Two years into the Obama administration we have seen an unprecedented rise in government spending and unprecedented federal budget deficits, all in the name of “stimulating” the economy. Nor is Barack Obama the only president to engage in economic “stimulus”; his predecessor George W. Bush also spent recklessly for the same reason.
Yet with literally trillions of dollars spent, the rate of unemployment hovers around 10 percent, many banks remain in a precarious state, and a meaningful economic recovery is as elusive as ever. On one side the Keynesians claim that had the government not spent these huge sums, the economy would have collapsed even more.
On the other side, however, are the members of the Austrian school of economics, who say that the very rush of government spending, along with the expansionary monetary policy of the Federal Reserve, has made the economy weaker not stronger. Obviously, the differences between the Austrian and the Keynesian views are fundamental, so if I am to point out why Austrians do not support government “stimulus” efforts, I need to supply something other than the usual political rhetoric.
Of the two economic viewpoints, the Keynesian one is easier to explain and appeals to the sentiments of ordinary people. As long as individuals spend all their income on consumption goods and do it quickly, the economy will hum along. However, if people get nervous and save some of their money, the economy will slip into the doldrums and only can be rescued by government spending.
In the Keynesian viewpoint, an economy is a circular-flowing mechanism that simply needs enough money to keep the wheels greased. Nothing else matters, just as long as the money keeps flowing.
The Austrian View
Austrians hold to a much different viewpoint. Here I wish to deal with what Austrians call malinvestments and explain what they are and why they lead to recessions. While Keynesians believe that the only thing which matters is spending on consumer goods (with all factors of production, including labor and capital, simply following whatever spending patterns arise), Austrians understand that the structure of production matters.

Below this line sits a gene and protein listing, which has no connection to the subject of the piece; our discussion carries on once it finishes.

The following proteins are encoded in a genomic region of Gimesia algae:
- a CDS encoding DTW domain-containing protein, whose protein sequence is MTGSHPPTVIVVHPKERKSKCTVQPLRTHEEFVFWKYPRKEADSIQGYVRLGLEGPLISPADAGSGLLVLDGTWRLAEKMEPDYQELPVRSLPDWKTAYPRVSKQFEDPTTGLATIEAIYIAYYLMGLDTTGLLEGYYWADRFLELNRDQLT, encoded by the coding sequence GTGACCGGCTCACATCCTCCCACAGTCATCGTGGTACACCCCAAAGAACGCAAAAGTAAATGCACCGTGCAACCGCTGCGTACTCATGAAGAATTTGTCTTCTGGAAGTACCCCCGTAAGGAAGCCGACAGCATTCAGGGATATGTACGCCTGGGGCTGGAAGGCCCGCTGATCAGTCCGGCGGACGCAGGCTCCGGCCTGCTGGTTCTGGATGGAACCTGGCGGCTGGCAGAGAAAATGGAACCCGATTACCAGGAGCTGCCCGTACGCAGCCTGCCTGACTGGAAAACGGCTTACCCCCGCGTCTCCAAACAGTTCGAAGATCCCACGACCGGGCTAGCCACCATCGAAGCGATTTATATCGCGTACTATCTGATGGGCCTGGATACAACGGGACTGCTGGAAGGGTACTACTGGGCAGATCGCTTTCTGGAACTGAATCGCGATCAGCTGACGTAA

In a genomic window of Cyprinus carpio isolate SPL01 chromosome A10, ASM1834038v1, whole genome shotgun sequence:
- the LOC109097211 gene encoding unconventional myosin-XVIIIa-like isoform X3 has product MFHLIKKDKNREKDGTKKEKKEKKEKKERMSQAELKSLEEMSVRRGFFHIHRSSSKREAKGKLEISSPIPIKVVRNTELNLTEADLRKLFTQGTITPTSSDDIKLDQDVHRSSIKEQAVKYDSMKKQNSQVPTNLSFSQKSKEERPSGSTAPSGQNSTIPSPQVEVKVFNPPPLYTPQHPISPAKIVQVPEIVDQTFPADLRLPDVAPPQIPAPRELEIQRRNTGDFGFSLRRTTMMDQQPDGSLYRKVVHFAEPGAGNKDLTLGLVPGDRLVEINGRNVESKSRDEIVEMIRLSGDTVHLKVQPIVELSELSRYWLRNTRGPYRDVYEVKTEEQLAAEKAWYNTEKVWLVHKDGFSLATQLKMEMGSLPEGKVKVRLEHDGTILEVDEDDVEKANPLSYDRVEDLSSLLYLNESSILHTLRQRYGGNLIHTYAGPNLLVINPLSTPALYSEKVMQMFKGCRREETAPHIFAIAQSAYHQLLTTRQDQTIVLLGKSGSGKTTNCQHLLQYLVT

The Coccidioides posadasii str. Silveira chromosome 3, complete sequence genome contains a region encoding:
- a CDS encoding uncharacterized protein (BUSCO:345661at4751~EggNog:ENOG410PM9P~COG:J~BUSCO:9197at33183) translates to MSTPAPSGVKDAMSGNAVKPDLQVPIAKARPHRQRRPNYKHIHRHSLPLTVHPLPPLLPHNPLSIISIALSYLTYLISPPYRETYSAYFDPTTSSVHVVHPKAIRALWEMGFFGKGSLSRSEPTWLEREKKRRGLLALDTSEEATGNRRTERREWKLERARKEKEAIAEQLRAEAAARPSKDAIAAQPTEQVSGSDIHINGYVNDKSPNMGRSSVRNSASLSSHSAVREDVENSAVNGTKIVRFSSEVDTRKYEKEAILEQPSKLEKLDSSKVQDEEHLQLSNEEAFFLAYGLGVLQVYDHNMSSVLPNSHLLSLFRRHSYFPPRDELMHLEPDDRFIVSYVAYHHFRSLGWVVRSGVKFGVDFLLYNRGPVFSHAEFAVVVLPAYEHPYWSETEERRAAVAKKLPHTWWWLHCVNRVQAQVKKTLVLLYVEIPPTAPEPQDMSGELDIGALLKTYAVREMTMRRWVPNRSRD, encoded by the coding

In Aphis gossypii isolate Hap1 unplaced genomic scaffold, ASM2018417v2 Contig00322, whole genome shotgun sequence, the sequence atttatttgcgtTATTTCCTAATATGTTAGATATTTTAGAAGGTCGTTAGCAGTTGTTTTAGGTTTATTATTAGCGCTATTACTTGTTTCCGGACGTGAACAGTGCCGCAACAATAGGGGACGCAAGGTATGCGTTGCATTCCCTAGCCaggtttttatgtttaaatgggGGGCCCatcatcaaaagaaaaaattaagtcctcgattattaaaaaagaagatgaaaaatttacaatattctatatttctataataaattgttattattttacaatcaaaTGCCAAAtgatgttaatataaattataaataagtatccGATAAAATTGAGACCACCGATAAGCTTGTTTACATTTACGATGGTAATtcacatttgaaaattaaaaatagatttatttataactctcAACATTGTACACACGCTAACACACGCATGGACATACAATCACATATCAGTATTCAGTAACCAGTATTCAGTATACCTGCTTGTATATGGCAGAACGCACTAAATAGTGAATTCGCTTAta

The production structure is the mix of factors that are used to produce goods over time, and in a market economy the value that consumers place on the final, or consumption, goods will be imputed to the various factors. For example, during the housing boom, a number of factors went into that line of production, from building materials to real estate agents. While the government directed new credit into the housing market, the economy boomed as owners of the factors gained new income.
However, the market could not sustain the housing boom as home prices increased at much faster rates than individual incomes and home sales fell. Furthermore, the financial instruments created to help finance the boom also lost value as it became obvious the boom could not continue.
In the Keynesian view the housing boom did not need to end; all that was needed was for the government to throw even more money into it and have the Federal Reserve purchase at face value the financial paper that had lost real value.
Austrians, however, hold that there were massive malinvestments in housing, and that the malinvested factors needed either to be liquidated or transferred to other uses that would reflect the directions of consumer choices.
Austrians believe that once an unsustainable boom begins, a bust is inevitable, and further attempts to sustain the boom only pull the structure of production into more distorted and unwieldy shapes. Thus the “stimulus” spending, according to Austrians, has not sustained the economy, but rather has further disfigured it, guaranteeing more disruptions in the future.
There is no way to reconcile these two viewpoints. To Keynesians an economy is a homogeneous mix of goods that needs only more money to be sustained. Austrians, however, know better. They understand an economy is complex and full of heterogeneous factors. Government stimulus, they realize, only makes things worse.